EASY TRIPS INTO ASIA
A friend of Margo’s son, Brad, recently asked for some tips in going for the first time to Asia. So this is what I told him.
If I were to go to Asia for the first time I would go to SE Asia. It has the most diverse set of cultural elements, many of which are truly SPECTACULAR, is easy to get around it, has the best distribution of European language speaking (English & French), and access to all the creature comforts. This is especially true if you plan to go for an extended period like 4 to 8 weeks. The Lonely Planet guides per country give the novice Asia traveler pretty much all the info you will need. In such a trip I would target Hong Kong, Vietnam, Cambodia, Thailand, Laos, and finally Burma (Myanmar). THIS IS HOW I WOULD GO:
Hong Kong: great flights from US; stay 4 nights; lots of reasonably priced hotel choices in either “The Island Center” and Kowloon/Tsim Tsai Tsui. I prefer to stay on the island and then take the greatest sightseeing bargain on the planet – The Star Ferry from Island to Kowloon. Get rid of your jet lag; eat the best Chinese food anywhere, shop for diamonds, sapphires and rubies at Satellite Jewelers in Kowloon, go to several museums; take tram to Victoria Peak; go gamble in Macau; find a great hotel spa for soaking baths and massages (they are always coming and going – the TTT Holiday Inn used to have a great one); buy last minute necessities. Then move out! (I have been to HK over 40 times – our favorite hotel is The Mandarin – expensive)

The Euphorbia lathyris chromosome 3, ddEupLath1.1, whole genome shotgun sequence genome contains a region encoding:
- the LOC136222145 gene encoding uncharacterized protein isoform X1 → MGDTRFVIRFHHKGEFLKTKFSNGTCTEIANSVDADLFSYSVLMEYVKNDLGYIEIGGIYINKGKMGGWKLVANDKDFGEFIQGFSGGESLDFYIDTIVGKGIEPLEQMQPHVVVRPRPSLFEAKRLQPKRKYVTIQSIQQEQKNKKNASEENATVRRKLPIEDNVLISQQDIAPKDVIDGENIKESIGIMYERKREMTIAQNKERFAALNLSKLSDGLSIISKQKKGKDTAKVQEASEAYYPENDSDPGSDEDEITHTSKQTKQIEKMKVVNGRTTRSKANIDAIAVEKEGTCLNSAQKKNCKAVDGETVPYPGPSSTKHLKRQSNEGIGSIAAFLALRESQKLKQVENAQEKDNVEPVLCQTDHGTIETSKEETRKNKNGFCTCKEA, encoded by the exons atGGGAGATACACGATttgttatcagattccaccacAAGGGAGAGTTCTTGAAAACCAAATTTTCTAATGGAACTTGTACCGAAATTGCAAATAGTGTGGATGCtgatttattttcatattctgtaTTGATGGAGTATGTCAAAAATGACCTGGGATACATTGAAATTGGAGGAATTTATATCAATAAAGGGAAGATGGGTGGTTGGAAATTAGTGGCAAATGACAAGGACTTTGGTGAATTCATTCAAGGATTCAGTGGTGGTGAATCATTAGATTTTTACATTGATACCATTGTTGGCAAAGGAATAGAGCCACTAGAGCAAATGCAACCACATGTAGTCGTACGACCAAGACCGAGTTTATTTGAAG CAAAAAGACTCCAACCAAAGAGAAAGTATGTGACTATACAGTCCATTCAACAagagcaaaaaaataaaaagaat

Vietnam: Hanoi is only a short flight (90 minutes) from HK. Allow 10-14+ days for all of the country;
Hanoi – 3-4 nights MINIMUM; lots of hotels in the small streets around the markets just north of Ho Guom Lake and the Ngoc Son island temple.
Explore the wonderful street food markets; drink local beers; go to a Europe rugby or soccer at the Correspondents Press club; shop for lacquer ware; go to the excellent “Minorities (Montagnard) Museum; Ho’s tomb, War/Military Museum; water puppets show; eat like a king, especially Pho. (I have been to Hanoi 10 times – our favorite hotel is The Sofitel Metropole – expensive).
SaPa – 4 nights including train travel night – center of hill tribe culture only accessible by sleeper train. Hang out with the tribes people one day; take a long hike thru the lush forest/mountain land and villages a second. There is a big hotel there called Victoria Sapa; another option is small village inns a short walk from town (we have not stayed there but many friends have and love it.) Return train to Hanoi and either spend another night or catch DaNang train directly depending on preference and schedules.